Drying and Pyrolysis of Logs of Wood
This work concerns log firing in small-scale boilers for house heating, which in Sweden meets a heat demand of 12 TWh a year. In boilers used for domestic central heating in the sizes of 10 to 30 kW the predominant combustion technique is grate firing. Prediction of the transient release of combustible gas from the log-fire in such boilers enables an optimised design of the combustion chamber to minimise emissions of unburnt and harmful emissions. The release of gas is governed by the heating of each log of wood. The heat flux to a log is given by the design of the furnace and by the surrounding logs. Exposure of a log to a heat flux will lead to evaporation of water (drying) and then to thermal degradation (pyrolysis) of the wood into volatiles (about 80%) and char (about 20%). Subsequently these constituents will burn.
In order to predict the release of gas from a log of wood under combustion conditions, drying and pyrolysis of one log of wood, idealised to a cylinder, are studied. The complex heating situation in a log-fire in a small-scale boiler is simplified to a constant furnace wall temperature. The progress of drying and pyrolysis was monitored from measurements of interior temperature distribution and mass loss. The heat transfer properties of wood and charcoal were investigated. Based on comparison of measured data and simulations, using a numerical model, the applicability of measured thermal properties, the submodel of pyrolysis and the anisotropy of wood permeability are discussed. The results suggest that modelling of drying and pyrolysis of thermally thick wood particles should include:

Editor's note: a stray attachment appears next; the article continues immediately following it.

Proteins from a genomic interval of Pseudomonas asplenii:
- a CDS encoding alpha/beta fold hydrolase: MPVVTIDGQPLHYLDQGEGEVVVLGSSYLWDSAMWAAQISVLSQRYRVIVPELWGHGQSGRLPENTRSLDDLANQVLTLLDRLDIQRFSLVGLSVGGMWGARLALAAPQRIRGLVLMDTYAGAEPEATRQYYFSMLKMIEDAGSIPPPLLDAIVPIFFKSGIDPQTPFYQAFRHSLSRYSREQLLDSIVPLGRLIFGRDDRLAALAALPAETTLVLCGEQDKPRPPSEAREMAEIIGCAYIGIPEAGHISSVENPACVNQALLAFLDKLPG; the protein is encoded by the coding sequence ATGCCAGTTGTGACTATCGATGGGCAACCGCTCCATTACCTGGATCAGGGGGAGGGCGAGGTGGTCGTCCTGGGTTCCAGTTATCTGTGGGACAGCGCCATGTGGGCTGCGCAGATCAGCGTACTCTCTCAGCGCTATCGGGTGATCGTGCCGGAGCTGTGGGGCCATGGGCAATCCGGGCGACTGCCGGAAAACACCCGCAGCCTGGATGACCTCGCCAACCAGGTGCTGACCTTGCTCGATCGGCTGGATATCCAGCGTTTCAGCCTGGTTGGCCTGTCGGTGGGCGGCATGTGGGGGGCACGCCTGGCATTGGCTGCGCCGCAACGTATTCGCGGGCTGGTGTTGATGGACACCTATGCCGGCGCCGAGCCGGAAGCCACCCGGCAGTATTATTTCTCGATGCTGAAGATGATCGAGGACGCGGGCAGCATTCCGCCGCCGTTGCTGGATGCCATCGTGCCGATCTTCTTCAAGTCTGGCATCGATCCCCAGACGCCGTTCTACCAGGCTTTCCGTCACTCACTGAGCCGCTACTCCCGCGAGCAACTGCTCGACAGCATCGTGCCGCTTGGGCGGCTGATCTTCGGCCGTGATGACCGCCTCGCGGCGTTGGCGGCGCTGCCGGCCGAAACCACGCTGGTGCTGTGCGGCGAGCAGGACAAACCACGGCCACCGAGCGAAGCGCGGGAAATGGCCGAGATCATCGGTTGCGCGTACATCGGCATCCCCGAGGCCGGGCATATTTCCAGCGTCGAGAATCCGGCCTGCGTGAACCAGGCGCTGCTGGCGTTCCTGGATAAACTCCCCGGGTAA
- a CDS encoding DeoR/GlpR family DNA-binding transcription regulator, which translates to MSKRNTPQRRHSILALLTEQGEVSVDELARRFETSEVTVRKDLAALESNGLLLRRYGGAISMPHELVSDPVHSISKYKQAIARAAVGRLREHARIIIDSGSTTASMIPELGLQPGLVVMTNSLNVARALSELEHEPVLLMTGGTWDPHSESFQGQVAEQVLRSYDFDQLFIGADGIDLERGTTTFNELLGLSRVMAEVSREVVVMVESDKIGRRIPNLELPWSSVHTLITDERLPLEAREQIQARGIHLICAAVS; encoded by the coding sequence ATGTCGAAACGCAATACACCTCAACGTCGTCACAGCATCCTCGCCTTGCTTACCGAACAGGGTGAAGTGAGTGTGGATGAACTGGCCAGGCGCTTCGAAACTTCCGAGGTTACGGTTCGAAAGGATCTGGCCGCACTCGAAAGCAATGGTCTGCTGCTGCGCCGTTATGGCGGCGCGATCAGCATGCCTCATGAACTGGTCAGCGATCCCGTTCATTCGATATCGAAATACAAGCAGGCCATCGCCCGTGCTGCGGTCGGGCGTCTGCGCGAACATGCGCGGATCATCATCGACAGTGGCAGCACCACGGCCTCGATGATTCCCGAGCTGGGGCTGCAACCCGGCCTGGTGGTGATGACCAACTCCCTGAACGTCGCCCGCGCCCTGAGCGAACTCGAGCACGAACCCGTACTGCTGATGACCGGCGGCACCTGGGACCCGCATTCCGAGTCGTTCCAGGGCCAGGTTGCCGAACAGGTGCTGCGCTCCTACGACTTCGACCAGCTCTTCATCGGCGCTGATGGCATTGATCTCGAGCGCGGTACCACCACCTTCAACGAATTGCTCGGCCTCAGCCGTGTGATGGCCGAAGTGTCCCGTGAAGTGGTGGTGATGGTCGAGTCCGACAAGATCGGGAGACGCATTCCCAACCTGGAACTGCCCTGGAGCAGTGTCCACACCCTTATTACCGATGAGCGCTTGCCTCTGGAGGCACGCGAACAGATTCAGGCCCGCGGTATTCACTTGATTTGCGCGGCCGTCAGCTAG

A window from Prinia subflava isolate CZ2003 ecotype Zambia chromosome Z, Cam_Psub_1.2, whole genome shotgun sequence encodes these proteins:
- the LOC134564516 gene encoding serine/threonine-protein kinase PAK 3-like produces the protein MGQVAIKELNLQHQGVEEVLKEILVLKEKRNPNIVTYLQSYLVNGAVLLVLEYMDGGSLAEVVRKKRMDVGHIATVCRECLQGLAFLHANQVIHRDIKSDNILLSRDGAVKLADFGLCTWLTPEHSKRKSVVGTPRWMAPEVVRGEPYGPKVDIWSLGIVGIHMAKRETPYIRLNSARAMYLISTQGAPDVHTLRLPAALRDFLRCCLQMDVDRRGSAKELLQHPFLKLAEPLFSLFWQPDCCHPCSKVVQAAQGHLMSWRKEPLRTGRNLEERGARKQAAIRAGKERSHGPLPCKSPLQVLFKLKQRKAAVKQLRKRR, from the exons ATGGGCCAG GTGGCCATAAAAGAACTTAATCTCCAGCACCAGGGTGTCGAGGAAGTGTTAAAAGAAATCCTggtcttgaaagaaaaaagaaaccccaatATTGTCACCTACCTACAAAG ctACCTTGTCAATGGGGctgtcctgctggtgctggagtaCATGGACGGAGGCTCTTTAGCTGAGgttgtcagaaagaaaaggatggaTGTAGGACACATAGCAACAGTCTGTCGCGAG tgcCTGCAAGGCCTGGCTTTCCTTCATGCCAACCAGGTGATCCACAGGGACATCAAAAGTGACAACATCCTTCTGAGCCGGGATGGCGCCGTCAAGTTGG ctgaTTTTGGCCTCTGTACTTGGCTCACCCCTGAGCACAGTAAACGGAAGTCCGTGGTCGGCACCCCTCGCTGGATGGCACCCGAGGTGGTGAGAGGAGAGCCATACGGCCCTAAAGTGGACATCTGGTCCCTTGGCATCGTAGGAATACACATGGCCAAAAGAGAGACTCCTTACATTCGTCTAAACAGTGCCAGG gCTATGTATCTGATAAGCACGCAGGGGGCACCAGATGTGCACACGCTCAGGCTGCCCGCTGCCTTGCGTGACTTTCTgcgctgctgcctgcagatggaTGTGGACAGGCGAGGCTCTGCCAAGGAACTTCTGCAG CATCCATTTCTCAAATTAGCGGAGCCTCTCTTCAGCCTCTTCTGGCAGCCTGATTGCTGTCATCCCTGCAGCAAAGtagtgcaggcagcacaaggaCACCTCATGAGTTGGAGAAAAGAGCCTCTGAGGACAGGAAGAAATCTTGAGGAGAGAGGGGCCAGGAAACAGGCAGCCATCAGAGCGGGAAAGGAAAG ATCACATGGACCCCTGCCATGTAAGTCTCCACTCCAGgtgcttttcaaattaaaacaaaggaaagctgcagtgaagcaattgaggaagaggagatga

The structural changes during pyrolysis causing growth of pores, formation of cracks and global shrinkage of the sample.
A pyrolysis reaction mechanism that accurately predicts initiation of pyrolysis at slow heating rates, such as in the particle's interior.
Drying governed by the liquid permeability in the longitudinal fibre direction at moisture contents above the fibre saturation point.
Instant, non-thermal equilibrium release of gas from the particle at temperatures above 400 °C (after pyrolysis).
Due to the structural changes in conjunction with uncertainties in literature on thermal properties of wood and charcoal, it is recommended to use a simple approach, for instance, of constant thermal diffusivity. The application of the results of this study to other types of thermally thick wood particles needs data on thermal properties of wood and charcoal coupled to the structural variations in such particles.
heat transfer properties